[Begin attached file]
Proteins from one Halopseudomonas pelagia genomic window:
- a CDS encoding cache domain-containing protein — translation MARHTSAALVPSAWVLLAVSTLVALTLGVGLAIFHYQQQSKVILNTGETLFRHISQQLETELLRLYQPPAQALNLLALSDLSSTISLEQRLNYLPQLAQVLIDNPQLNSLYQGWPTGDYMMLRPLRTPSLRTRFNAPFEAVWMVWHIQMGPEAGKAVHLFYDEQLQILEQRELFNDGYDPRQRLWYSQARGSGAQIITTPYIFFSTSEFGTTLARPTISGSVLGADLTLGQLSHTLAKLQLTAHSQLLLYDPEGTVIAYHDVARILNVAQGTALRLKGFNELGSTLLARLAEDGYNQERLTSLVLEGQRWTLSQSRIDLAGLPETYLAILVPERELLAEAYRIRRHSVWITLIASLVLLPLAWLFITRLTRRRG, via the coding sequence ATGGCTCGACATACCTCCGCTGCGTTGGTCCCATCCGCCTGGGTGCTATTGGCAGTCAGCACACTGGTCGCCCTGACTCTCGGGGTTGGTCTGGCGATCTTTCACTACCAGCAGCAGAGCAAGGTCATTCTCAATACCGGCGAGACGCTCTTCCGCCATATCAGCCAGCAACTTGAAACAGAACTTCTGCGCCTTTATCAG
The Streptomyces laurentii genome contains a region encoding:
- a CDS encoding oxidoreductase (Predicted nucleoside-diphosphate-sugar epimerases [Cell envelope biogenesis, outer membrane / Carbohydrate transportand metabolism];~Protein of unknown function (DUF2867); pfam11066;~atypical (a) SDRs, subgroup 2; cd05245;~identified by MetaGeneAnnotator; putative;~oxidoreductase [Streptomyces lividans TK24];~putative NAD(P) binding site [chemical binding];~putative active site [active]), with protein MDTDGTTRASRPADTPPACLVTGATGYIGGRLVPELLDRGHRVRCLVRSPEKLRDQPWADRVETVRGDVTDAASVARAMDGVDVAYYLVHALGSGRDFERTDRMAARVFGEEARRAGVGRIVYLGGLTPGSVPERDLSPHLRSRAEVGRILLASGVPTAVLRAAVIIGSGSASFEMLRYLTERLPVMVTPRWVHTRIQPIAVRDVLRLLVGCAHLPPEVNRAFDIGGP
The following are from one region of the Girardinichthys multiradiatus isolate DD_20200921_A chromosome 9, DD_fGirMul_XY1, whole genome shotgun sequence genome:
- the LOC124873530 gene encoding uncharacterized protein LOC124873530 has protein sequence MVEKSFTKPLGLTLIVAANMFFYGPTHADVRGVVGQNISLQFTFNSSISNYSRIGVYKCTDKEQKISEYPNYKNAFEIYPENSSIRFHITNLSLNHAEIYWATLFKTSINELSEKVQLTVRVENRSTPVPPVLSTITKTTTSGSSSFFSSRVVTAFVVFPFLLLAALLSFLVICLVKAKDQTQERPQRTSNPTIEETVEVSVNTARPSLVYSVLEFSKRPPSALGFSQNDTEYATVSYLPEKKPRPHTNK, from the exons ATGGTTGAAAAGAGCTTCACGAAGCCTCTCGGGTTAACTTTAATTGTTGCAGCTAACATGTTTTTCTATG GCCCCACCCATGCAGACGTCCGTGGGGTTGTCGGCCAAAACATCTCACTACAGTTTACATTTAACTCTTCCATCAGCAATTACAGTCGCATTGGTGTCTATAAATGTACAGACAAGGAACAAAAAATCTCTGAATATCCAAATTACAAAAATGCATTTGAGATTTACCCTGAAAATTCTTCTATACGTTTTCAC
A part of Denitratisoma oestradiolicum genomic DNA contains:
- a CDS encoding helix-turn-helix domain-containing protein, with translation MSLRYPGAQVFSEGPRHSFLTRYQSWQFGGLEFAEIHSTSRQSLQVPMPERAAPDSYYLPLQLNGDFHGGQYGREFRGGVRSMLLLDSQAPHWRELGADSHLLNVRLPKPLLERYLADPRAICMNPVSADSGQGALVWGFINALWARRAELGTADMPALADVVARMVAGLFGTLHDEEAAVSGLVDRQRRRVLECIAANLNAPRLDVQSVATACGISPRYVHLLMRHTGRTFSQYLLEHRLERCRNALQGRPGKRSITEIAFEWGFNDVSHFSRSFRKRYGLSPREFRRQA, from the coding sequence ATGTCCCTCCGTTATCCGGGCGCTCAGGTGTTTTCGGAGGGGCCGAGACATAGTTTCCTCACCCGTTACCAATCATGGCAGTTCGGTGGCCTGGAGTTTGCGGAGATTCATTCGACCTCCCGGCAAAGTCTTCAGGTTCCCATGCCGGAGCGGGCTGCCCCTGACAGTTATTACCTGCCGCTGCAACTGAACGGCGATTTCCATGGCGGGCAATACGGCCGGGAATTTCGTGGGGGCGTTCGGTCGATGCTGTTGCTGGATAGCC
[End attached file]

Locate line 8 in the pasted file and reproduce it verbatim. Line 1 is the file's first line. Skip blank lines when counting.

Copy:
- a CDS encoding helix-turn-helix domain-containing protein, with translation MSLRYPGAQVFSEGPRHSFLTRYQSWQFGGLEFAEIHSTSRQSLQVPMPERAAPDSYYLPLQLNGDFHGGQYGREFRGGVRSMLLLDSQAPHWRELGADSHLLNVRLPKPLLERYLADPRAICMNPVSADSGQGALVWGFINALWARRAELGTADMPALADVVARMVAGLFGTLHDEEAAVSGLVDRQRRRVLECIAANLNAPRLDVQSVATACGISPRYVHLLMRHTGRTFSQYLLEHRLERCRNALQGRPGKRSITEIAFEWGFNDVSHFSRSFRKRYGLSPREFRRQA, from the coding sequence ATGTCCCTCCGTTATCCGGGCGCTCAGGTGTTTTCGGAGGGGCCGAGACATAGTTTCCTCACCCGTTACCAATCATGGCAGTTCGGTGGCCTGGAGTTTGCGGAGATTCATTCGACCTCCCGGCAAAGTCTTCAGGTTCCCATGCCGGAGCGGGCTGCCCCTGACAGTTATTACCTGCCGCTGCAACTGAACGGCGATTTCCATGGCGGGCAATACGGCCGGGAATTTCGTGGGGGCGTTCGGTCGATGCTGTTGCTGGATAGCC